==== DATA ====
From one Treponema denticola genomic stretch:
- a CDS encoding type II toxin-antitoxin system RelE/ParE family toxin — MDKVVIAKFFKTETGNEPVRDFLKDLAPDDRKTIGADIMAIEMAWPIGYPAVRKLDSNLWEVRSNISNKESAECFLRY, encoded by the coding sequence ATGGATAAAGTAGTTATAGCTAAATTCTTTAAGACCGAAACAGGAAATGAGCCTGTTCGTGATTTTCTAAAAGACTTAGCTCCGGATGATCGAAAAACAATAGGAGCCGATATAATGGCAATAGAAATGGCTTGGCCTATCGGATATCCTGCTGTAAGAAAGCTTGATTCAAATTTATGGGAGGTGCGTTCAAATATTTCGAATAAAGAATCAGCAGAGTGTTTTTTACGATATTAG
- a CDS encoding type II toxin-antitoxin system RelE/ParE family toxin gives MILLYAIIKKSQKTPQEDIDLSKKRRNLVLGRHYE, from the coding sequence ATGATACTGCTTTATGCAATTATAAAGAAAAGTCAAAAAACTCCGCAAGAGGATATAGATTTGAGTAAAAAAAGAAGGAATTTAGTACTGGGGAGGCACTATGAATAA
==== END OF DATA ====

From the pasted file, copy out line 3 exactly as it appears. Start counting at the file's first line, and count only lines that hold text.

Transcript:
- a CDS encoding type II toxin-antitoxin system RelE/ParE family toxin gives MILLYAIIKKSQKTPQEDIDLSKKRRNLVLGRHYE, from the coding sequence ATGATACTGCTTTATGCAATTATAAAGAAAAGTCAAAAAACTCCGCAAGAGGATATAGATTTGAGTAAAAAAAGAAGGAATTTAGTACTGGGGAGGCACTATGAATAA